“Now, this Court must determine whether that duty is a binding obligation or an unenforceable suggestion,” she added. “We hold the former: the State may not indefinitely violate the constitutional rights of North Carolina schoolchildren without consequence. Our Constitution is the supreme law of the land; it is not optional. In exercising its powers under the Appropriations Clause, the General Assembly mustalso comply with its duties under the Education Provisions.”
“Accordingly, in response to decades of inaction by other branches of state government, the judiciary must act,” Hudson wrote.
“For twenty-five years, the judiciary has deferred to the executive and legislative branches to implement a comprehensive solution to this ongoing constitutional violation,” she wrote. “Today, that deference expires.”
Hudson outlined the next steps in the case.
“We remand the case to the trial court for the narrow purpose of recalculating the amount of funds to be transferred in light of the State’s 2022 Budget,” she wrote. “Once those calculations have been made, we instruct the trial court to order those State officials to transfer those funds to the specified State agencies.”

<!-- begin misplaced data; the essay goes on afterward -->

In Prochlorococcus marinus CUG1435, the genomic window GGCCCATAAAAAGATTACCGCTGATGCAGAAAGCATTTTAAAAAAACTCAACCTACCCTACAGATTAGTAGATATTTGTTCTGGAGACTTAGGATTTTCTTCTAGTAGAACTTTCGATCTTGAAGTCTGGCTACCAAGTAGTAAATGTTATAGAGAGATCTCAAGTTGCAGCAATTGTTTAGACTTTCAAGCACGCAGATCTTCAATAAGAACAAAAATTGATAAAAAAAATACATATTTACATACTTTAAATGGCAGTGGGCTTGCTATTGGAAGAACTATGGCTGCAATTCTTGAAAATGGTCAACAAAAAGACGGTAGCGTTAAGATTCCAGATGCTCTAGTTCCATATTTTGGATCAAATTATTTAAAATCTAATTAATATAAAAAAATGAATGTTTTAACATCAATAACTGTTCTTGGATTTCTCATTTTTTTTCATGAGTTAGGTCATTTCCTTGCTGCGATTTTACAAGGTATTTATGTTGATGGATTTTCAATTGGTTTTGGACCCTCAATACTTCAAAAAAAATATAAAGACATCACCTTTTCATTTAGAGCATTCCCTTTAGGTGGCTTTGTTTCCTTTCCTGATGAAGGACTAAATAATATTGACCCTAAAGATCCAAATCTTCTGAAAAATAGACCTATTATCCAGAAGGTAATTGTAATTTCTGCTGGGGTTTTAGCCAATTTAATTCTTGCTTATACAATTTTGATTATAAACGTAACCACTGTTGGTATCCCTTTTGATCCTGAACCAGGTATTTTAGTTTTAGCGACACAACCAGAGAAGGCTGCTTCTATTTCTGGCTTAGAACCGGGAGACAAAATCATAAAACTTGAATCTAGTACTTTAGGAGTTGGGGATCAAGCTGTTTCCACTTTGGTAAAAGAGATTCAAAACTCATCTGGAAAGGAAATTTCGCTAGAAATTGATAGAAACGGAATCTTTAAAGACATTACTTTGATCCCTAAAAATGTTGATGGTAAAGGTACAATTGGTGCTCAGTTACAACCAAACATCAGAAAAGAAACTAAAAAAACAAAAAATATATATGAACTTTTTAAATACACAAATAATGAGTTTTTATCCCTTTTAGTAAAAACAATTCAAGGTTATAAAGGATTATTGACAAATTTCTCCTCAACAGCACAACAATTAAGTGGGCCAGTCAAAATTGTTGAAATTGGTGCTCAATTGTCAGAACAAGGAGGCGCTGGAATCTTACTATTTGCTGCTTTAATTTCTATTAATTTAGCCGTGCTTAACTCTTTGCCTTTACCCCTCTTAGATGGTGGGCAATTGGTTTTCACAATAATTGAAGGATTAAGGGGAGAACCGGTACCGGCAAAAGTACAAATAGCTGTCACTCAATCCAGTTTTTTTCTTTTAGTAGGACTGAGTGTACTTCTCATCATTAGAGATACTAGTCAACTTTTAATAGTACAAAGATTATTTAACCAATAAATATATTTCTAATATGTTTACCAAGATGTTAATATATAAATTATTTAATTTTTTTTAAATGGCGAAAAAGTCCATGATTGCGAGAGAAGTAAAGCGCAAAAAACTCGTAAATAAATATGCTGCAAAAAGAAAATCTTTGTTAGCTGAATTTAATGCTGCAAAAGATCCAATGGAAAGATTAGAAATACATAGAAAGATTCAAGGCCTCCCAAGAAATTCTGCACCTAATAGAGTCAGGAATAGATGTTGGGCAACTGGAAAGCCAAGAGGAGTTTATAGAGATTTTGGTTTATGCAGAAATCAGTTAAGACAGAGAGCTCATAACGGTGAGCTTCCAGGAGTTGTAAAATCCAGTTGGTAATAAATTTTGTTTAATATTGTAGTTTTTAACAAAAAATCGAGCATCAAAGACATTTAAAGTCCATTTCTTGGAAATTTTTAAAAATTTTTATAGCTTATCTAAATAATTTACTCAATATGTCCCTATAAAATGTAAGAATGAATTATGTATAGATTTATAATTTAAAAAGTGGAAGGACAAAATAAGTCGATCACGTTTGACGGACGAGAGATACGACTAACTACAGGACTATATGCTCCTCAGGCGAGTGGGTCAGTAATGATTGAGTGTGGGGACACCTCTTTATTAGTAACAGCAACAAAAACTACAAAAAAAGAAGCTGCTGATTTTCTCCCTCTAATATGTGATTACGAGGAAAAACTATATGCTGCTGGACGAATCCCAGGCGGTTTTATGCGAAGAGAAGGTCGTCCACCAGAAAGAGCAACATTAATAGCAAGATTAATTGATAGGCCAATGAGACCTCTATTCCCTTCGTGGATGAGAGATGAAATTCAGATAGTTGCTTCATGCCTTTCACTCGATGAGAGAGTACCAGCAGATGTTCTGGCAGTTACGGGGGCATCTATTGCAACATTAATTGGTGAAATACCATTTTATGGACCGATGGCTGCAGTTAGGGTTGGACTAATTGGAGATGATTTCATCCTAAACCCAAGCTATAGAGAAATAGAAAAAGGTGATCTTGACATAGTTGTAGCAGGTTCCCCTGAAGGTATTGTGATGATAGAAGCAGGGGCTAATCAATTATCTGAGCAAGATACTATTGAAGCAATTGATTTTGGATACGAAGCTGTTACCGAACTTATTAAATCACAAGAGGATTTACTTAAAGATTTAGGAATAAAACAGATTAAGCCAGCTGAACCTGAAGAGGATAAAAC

The case will continue, even after money is transferred. “[W]e instruct the trial court to retain jurisdiction over the parties to monitor State compliance with this order,” Hudson wrote. “In so doing, we uphold our own obligation to safeguard the constitutional rights of North Carolina’s schoolchildren while still allowing for our coequal branches to correct course in the years to come.”
Justice Phil Berger Jr. wrote for dissenting Republicans. “We see in this opinion the arbitrary usurpation of purely legislative power by four justices,” Berger wrote. “The majority affirms the trial court order which strips the General Assembly of its constitutional power to make education policy and provide for its funding.”
Berger contrasted this ruling to cases in which a bad consequence — a “wolf” — comes to the court clad “in sheep’s clothing.”
“Indeed, this wolf comes as a wolf,” Berger wrote.